If you’ve read Maddy Ross’ recent instalment of the Local Guides series on Exeter, you may be wondering why this one is focusing on the region right next to it. My response would be that if you’re going to trek down to Devon anyway, you might as well go a little further South-West. There are trains through Exeter from most major UK cities (the one I took to school ended up in Edinburgh).
I’d recommend hopping on one in the direction of Totnes, my hometown, which is about 30 minutes away. This train route takes you through Dawlish, a route that has frequently been described as one of the country’s most scenic, where the track runs right along the beach. At high tide, the spray from the waves can often hit the windows of the train, whilst the windows on the other side are right up against the cliffs.
Totnes itself is the heart of the ‘alternative’ side of Devon; a longstanding local joke is that it’s twinned with Narnia (you can buy the T-shirt). At my last count, it had approximately 9 health food shops, despite being really quite a small town. If you’re interested in buying crystals or incense, or seeing the local, yellow community service “Bob the Bus” trundle up the high street, this is very much the place to go. There’s an incredibly wide range of independent shops, and frankly, a ludicrous number of cafes with a full range of milk alternatives. The Totnes Cinema also shows a great range of current, classic and vintage films, and has a bar beneath the screen.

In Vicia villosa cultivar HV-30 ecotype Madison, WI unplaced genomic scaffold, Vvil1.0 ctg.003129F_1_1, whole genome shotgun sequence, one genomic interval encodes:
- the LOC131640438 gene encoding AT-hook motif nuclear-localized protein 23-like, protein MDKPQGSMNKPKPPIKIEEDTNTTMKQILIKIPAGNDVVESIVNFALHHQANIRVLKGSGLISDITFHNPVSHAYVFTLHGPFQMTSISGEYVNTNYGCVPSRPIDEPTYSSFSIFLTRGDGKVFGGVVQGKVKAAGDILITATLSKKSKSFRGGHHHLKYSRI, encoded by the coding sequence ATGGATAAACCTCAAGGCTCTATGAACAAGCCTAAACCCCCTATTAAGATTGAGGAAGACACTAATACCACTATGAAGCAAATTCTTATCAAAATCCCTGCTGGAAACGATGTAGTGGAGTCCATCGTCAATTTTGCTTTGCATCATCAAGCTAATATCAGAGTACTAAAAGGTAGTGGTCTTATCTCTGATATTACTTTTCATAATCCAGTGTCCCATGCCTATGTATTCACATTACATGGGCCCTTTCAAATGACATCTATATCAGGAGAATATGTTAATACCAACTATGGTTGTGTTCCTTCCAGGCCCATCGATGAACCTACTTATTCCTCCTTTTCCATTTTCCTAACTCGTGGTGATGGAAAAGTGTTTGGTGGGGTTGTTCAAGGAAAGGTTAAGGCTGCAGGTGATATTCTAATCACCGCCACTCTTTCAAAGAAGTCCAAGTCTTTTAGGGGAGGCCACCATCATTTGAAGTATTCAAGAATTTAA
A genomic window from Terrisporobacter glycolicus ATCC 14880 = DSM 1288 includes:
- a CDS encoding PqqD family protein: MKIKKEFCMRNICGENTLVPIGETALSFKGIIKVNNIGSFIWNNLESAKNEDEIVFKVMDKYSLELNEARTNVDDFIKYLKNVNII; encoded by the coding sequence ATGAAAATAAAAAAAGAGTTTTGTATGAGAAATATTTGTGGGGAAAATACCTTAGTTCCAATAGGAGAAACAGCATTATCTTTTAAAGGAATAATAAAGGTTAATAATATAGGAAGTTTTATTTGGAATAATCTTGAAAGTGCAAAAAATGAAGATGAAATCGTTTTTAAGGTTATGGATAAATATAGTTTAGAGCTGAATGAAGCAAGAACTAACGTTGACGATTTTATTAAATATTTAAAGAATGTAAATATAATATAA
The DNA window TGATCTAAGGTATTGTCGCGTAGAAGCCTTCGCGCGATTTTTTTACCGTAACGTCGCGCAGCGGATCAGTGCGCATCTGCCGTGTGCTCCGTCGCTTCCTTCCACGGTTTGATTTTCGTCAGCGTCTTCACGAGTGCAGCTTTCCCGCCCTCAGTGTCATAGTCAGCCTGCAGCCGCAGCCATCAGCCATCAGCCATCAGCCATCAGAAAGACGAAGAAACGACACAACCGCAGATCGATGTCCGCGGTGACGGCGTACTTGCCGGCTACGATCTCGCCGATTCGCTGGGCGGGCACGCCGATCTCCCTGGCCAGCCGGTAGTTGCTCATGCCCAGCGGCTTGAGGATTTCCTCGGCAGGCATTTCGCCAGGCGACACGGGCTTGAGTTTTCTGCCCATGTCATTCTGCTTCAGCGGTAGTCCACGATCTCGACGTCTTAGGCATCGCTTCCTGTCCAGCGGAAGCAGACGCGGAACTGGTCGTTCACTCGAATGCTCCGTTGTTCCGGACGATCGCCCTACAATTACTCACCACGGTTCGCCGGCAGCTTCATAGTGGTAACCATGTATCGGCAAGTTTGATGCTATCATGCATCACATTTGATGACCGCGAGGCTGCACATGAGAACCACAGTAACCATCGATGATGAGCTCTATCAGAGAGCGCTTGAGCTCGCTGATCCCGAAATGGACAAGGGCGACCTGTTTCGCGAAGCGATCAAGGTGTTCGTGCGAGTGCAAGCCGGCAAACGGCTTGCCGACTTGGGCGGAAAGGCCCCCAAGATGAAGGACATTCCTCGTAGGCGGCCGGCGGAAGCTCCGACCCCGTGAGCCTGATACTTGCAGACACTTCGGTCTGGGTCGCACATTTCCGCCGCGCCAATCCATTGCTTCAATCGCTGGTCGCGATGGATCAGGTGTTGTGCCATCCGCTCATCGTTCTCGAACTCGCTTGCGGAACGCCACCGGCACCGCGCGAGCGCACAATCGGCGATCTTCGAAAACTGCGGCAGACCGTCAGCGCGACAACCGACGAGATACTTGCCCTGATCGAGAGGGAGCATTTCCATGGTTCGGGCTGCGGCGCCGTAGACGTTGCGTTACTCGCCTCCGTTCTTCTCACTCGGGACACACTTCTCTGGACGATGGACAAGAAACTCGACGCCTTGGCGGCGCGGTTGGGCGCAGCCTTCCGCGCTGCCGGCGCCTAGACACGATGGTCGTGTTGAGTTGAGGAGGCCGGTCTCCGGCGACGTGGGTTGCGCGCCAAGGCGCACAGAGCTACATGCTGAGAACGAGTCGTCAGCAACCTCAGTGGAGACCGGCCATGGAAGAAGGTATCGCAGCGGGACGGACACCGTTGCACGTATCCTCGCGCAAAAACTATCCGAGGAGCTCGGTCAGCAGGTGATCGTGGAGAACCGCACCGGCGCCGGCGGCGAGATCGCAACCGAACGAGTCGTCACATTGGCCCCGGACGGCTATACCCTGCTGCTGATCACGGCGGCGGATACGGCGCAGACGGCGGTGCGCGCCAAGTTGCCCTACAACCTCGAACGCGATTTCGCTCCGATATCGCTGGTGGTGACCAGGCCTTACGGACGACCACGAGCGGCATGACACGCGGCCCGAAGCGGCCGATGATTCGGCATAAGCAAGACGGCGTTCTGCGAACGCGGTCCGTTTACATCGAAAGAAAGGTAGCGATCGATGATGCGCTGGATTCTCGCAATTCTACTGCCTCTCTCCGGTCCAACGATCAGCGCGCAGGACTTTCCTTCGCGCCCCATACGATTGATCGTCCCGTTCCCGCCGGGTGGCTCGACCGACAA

Of course, as anyone who’s ever been on a family holiday to Devon knows, its main attraction is the beaches. Almost all of them are lovely, but some of the more interesting ones include Bigbury, where you can take a sea tractor over to a little island when the tide separates it from the mainland.
Teignmouth has a fabulously retro pier and the chance to take a ferry across the estuary. From there it’s a quick walk to Ness Cove, a beach with Devon’s classic red-toned sand that you can get to through an old pirates’ tunnel.
The English Riviera along the coast at Torquay (see this Metronomy music video for a preview) has palm trees and streets full of little B&Bs and hotels, and Torbay is also likely to be your best chance of clubbing unless you want to head to Exeter or Plymouth.
A personal favourite day-out of mine is to take the ferry from Steamer Quay at Totnes along the River Dart to Dartmouth. There is fully scripted and reasonably funny commentary, and the route passes Agatha Christie’s old house, now a National Trust property. Dartmouth itself is a lovely town with a great restaurant scene, but if you don’t fancy sticking around you can make it a round trip and head back upriver by steam train. Round off your trip with a Devon Cream Tea – it won’t be hard to find one.